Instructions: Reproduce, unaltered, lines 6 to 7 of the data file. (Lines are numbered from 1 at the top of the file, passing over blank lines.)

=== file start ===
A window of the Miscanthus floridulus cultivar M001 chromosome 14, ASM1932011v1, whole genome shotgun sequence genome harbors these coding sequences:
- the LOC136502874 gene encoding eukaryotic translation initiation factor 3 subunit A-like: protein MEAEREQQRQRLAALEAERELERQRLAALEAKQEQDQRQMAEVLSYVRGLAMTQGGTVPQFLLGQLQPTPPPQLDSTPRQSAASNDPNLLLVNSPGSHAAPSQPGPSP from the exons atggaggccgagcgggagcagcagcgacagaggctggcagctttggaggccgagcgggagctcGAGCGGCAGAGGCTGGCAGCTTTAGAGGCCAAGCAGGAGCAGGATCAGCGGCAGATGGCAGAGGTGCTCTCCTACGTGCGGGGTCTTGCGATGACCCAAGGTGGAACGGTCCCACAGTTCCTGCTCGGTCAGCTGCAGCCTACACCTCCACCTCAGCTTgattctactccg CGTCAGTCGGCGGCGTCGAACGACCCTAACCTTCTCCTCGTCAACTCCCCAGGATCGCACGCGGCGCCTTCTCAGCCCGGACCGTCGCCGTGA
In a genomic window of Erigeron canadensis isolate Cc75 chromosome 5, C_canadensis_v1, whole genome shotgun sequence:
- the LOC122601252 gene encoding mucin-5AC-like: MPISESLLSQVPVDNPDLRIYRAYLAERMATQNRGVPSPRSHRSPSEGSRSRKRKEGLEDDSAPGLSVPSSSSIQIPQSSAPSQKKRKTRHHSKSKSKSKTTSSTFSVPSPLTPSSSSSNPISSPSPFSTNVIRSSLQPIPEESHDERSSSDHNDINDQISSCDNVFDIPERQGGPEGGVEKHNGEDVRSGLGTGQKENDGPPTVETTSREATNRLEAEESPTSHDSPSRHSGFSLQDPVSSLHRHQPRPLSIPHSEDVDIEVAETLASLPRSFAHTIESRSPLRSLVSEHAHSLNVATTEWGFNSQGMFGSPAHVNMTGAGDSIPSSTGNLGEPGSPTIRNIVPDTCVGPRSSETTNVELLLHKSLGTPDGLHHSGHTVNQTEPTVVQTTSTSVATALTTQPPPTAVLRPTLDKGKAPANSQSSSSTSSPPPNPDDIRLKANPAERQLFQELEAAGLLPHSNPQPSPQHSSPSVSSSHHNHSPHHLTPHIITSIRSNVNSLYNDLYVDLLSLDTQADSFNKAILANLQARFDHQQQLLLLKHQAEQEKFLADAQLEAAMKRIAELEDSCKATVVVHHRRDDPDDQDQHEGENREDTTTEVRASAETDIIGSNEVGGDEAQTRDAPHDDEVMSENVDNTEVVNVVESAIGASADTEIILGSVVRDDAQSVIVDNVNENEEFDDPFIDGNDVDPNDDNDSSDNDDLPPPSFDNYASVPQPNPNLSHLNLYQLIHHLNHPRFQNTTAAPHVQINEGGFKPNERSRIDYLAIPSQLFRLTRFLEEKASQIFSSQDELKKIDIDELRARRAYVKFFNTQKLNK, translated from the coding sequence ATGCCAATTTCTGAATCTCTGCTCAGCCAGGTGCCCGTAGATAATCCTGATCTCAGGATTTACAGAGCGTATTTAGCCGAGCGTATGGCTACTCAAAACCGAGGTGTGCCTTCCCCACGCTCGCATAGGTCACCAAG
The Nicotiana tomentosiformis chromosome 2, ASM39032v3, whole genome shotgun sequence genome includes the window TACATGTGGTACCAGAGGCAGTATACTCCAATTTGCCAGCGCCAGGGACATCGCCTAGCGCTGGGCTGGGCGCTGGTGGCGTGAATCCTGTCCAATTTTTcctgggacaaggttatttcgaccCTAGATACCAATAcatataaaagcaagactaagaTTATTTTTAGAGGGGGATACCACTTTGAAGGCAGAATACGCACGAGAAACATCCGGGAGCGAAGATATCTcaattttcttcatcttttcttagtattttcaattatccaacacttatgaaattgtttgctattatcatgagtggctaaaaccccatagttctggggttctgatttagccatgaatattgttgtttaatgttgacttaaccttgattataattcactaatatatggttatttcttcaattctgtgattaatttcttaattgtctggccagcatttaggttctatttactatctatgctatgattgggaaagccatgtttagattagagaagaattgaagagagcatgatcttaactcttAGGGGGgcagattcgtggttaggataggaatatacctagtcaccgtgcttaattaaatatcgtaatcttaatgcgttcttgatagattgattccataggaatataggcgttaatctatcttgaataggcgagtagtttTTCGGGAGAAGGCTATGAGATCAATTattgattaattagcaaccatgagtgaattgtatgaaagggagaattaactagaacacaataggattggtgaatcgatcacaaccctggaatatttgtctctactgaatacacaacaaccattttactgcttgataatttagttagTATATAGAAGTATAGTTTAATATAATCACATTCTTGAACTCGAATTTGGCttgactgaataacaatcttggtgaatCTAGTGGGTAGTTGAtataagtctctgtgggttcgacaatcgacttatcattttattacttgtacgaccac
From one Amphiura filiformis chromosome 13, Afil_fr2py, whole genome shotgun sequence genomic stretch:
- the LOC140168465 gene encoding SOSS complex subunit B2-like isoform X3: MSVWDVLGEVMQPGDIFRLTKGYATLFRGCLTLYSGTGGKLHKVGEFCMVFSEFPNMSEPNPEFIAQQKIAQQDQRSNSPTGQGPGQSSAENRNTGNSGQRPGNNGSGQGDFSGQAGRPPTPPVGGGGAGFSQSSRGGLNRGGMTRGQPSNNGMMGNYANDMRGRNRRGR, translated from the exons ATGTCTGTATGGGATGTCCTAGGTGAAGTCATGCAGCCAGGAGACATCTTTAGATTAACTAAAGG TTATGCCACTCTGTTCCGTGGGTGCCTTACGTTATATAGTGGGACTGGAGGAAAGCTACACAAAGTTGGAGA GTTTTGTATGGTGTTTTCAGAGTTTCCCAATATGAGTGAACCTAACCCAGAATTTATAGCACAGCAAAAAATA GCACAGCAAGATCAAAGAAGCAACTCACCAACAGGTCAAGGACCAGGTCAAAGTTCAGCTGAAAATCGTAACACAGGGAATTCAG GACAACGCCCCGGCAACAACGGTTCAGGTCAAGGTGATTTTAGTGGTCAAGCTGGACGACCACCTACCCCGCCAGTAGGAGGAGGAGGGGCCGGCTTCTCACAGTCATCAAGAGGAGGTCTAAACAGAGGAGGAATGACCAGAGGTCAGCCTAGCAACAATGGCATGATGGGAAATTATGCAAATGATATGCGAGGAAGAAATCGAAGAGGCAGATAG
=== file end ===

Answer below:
From one Amphiura filiformis chromosome 13, Afil_fr2py, whole genome shotgun sequence genomic stretch:
- the LOC140168465 gene encoding SOSS complex subunit B2-like isoform X3: MSVWDVLGEVMQPGDIFRLTKGYATLFRGCLTLYSGTGGKLHKVGEFCMVFSEFPNMSEPNPEFIAQQKIAQQDQRSNSPTGQGPGQSSAENRNTGNSGQRPGNNGSGQGDFSGQAGRPPTPPVGGGGAGFSQSSRGGLNRGGMTRGQPSNNGMMGNYANDMRGRNRRGR, translated from the exons ATGTCTGTATGGGATGTCCTAGGTGAAGTCATGCAGCCAGGAGACATCTTTAGATTAACTAAAGG TTATGCCACTCTGTTCCGTGGGTGCCTTACGTTATATAGTGGGACTGGAGGAAAGCTACACAAAGTTGGAGA GTTTTGTATGGTGTTTTCAGAGTTTCCCAATATGAGTGAACCTAACCCAGAATTTATAGCACAGCAAAAAATA GCACAGCAAGATCAAAGAAGCAACTCACCAACAGGTCAAGGACCAGGTCAAAGTTCAGCTGAAAATCGTAACACAGGGAATTCAG GACAACGCCCCGGCAACAACGGTTCAGGTCAAGGTGATTTTAGTGGTCAAGCTGGACGACCACCTACCCCGCCAGTAGGAGGAGGAGGGGCCGGCTTCTCACAGTCATCAAGAGGAGGTCTAAACAGAGGAGGAATGACCAGAGGTCAGCCTAGCAACAATGGCATGATGGGAAATTATGCAAATGATATGCGAGGAAGAAATCGAAGAGGCAGATAG